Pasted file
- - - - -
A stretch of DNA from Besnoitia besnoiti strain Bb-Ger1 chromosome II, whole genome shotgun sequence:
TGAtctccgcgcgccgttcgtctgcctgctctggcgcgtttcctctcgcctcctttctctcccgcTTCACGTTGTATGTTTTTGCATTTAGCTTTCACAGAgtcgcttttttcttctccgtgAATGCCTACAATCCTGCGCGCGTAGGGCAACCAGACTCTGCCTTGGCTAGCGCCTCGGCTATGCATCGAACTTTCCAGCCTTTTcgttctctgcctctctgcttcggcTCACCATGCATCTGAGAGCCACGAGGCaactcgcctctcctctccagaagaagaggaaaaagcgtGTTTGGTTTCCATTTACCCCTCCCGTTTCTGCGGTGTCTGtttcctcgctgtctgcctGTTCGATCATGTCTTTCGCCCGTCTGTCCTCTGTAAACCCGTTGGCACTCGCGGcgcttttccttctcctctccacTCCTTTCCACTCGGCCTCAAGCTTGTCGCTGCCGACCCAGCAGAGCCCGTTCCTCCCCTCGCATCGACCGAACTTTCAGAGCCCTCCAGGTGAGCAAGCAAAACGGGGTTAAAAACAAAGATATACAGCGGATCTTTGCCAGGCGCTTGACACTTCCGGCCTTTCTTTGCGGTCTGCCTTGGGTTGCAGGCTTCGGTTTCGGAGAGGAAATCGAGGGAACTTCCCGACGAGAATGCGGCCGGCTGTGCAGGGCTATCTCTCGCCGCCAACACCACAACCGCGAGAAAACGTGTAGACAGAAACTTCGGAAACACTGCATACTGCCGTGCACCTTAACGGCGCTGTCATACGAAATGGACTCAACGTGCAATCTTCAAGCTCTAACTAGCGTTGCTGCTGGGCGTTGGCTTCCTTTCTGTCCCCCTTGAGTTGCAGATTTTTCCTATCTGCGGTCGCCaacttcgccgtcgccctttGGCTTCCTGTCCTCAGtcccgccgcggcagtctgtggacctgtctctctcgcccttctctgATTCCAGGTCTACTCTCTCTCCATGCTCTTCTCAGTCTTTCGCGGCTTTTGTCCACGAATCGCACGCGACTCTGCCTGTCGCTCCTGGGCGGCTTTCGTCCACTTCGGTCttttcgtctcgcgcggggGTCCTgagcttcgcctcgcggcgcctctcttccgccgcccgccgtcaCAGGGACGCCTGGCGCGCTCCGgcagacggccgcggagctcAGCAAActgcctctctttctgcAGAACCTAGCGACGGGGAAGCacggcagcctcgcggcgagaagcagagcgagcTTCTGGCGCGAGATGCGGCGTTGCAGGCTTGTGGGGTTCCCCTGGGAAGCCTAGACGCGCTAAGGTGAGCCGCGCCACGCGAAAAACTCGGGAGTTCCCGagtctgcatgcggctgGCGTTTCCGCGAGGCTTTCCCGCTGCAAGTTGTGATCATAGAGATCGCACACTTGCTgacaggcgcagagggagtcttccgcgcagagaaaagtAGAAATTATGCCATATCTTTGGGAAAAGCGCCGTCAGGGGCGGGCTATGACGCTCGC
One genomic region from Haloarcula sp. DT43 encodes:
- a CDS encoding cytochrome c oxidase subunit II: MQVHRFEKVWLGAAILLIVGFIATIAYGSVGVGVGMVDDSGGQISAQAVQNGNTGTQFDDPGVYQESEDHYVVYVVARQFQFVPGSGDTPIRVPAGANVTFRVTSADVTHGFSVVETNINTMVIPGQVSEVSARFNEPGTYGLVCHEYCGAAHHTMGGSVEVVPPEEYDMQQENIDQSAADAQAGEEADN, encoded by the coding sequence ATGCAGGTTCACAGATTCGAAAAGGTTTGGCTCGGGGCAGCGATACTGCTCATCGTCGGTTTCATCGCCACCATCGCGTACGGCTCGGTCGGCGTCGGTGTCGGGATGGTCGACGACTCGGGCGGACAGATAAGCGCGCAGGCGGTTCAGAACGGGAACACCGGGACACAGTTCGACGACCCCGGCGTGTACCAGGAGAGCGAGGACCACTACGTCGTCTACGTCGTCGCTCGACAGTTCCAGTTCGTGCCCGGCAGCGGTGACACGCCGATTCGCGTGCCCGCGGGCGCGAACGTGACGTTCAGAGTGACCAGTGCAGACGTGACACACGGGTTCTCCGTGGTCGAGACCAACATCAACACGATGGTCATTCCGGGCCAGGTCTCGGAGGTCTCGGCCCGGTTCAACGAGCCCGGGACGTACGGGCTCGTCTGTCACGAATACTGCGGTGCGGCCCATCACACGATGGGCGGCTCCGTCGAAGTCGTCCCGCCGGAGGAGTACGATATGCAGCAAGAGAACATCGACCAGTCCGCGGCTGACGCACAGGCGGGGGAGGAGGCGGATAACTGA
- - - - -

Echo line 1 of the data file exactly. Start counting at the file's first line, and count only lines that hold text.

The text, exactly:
A stretch of DNA from Besnoitia besnoiti strain Bb-Ger1 chromosome II, whole genome shotgun sequence: